- Neil Hall/Reuters
It’s been a rough couple of days for the British pound.
The currency tumbled to a 31-year-low against the dollar after Prime Minister Theresa May’s weekend statement that Article 50 would be triggered by the end of March 2017, beginning the official process of Britain leaving the European Union.
There were also recent reports that the UK could be heading for a”hard Brexit” – or a deal whereby the UK would pull out of the European single market, which in turn would allow the government to end the free movement of people.
The pound hit an intraday low of 1.2736 against the dollar on Tuesday, below the post-referendum low of 1.2798, and is now dangling around 1.2755 as of 1:51 p.m. ET.
However, not everyone’s feeling so glum about the currency’s plunge.
In a recent note to clients, Capital Economics’ Julian Jessop noted that “it is true that, at around $1.27, the pound is now the weakest it has been on this basis since 1985. However, this is only part of the story.”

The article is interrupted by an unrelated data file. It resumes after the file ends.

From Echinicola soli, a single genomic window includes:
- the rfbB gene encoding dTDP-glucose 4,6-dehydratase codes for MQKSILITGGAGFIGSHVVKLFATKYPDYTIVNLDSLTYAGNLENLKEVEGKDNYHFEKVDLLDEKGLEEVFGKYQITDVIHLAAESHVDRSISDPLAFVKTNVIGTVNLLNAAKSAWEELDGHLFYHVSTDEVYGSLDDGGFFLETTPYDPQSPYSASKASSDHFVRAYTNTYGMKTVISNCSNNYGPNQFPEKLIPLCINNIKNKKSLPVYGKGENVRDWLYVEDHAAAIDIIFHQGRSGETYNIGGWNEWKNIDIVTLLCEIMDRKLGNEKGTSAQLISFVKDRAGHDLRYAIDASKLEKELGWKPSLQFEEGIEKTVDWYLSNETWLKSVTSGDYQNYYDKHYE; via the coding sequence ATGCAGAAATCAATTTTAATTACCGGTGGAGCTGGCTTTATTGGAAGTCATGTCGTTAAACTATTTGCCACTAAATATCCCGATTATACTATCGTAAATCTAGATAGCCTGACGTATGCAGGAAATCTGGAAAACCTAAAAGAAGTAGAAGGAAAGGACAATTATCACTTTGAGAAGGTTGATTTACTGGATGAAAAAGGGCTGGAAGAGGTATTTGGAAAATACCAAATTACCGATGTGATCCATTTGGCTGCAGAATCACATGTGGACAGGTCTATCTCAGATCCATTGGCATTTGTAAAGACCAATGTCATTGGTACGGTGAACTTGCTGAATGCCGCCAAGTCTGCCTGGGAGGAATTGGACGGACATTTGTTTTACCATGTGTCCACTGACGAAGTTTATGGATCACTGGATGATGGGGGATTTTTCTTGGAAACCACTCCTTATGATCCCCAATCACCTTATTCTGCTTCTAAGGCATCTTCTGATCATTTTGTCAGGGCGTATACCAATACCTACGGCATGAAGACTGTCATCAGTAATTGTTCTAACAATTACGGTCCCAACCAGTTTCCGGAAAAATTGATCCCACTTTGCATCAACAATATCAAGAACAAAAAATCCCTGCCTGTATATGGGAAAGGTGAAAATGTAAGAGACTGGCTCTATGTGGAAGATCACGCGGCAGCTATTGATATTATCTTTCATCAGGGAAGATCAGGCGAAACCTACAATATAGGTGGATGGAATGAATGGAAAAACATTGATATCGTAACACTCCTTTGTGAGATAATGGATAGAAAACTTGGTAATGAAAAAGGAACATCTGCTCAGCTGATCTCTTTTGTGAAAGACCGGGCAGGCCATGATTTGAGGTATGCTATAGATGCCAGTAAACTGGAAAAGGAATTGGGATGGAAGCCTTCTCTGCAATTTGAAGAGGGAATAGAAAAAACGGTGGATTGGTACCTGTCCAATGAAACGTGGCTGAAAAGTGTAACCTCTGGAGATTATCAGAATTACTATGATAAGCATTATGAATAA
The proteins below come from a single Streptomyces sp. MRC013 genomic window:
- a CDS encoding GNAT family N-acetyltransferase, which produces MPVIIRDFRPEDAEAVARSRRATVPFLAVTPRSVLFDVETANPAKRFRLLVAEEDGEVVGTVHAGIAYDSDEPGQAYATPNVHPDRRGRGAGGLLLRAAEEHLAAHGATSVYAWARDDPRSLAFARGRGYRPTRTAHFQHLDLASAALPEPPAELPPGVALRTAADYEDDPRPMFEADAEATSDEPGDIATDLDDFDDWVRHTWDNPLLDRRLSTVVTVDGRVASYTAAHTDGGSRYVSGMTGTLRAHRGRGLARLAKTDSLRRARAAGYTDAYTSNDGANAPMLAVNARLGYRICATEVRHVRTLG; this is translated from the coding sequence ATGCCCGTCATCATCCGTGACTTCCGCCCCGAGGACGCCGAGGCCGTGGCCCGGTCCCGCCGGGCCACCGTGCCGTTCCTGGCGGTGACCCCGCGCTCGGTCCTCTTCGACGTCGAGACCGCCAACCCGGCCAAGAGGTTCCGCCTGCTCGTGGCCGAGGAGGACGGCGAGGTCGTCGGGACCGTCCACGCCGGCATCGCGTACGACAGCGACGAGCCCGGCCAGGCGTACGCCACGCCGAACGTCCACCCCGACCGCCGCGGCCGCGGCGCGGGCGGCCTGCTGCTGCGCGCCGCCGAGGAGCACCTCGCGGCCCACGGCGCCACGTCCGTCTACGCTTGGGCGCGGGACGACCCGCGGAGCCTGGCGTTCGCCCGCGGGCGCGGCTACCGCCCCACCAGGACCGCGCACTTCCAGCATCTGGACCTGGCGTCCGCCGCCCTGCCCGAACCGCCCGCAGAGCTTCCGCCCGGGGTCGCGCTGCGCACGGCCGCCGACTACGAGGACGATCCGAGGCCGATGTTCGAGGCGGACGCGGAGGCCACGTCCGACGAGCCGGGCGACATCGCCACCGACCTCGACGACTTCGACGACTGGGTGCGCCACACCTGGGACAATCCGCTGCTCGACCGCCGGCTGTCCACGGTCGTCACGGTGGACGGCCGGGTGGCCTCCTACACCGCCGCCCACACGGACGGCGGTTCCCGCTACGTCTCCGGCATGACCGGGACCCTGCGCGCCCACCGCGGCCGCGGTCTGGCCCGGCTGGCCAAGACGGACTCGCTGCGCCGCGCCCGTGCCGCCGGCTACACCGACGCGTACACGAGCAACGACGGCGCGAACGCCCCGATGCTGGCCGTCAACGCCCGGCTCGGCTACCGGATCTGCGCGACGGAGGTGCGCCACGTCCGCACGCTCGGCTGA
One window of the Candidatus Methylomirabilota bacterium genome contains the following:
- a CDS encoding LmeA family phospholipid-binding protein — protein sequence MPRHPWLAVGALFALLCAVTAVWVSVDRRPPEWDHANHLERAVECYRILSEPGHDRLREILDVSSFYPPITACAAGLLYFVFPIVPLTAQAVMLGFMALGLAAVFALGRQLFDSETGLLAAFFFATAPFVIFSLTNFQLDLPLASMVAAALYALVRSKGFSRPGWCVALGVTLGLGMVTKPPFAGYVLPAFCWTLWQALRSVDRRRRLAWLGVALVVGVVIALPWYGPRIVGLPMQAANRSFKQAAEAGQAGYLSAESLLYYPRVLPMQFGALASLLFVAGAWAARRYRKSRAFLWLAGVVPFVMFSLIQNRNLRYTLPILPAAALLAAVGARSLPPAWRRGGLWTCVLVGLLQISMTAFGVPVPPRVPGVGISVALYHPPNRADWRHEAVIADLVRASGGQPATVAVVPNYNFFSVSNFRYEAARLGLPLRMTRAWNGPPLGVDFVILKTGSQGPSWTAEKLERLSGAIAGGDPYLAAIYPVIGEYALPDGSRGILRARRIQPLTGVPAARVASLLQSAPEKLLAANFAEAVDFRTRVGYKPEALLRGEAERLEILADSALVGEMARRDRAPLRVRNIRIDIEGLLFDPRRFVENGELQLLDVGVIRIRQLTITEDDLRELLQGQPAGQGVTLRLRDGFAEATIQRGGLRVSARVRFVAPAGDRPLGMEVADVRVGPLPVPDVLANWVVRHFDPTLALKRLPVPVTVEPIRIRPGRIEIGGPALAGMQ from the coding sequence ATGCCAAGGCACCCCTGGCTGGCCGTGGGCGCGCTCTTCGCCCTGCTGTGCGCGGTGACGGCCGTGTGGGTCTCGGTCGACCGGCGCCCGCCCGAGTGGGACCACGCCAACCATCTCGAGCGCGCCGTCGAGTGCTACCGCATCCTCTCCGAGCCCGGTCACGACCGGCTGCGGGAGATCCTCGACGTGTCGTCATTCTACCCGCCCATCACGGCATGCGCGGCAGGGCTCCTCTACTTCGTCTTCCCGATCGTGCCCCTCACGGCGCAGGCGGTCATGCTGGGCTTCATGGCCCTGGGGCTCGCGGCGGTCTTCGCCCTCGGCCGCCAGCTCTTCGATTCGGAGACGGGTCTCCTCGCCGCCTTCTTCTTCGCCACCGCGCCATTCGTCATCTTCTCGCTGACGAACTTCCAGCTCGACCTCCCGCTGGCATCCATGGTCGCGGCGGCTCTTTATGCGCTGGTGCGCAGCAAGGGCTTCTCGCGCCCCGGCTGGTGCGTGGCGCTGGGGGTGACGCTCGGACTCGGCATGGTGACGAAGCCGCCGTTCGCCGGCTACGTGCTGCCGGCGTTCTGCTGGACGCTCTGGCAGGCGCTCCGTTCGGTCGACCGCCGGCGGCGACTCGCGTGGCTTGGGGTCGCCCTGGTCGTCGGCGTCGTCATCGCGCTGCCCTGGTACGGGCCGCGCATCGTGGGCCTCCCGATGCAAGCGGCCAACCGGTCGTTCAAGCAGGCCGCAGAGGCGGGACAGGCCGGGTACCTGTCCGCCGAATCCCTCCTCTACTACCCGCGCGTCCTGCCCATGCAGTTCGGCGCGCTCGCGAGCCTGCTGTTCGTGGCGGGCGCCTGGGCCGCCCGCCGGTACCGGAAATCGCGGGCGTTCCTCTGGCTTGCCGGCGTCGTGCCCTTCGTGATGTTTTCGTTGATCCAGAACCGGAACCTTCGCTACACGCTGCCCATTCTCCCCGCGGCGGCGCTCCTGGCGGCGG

Looking at the chart shared by Capital Economics below, you can see that the pound has actually been weakening against the dollar since about 2014 when it was around $1.70. Jessop adds that you can even argue it’s been falling since 2007, when it was around $2.10 – which suggests that if the currency dips further to, say, $1.20, that’s not such a huge drop. Relatively speaking.
Moreover, it’s notable that while sterling has fallen to a 31-year-low against the dollar, it’s only fallen to a 7-year-low against a basket of major currencies, added Jessop. And that, in turn, “could simply be seen as the reversal of the sharp appreciation from mid-2013 to late 2015. This is a welcome development – at least for UK exporters.”
- Capital Economics
Still, inflation will likely be higher over the next year or so than it would’ve been otherwise, added Jessop.
“But there is little risk that this will prompt a hike in interest rates, as might have been the case during a true ‘sterling crisis.’ Instead, the fall in the pound is still largely a consequence of the prospect that the Bank of England will keep monetary policy looser for longer to cushion the economy,” he added.
“Sterling’s weakness is therefore both a symptom of Brexit concerns and also part of the cure.”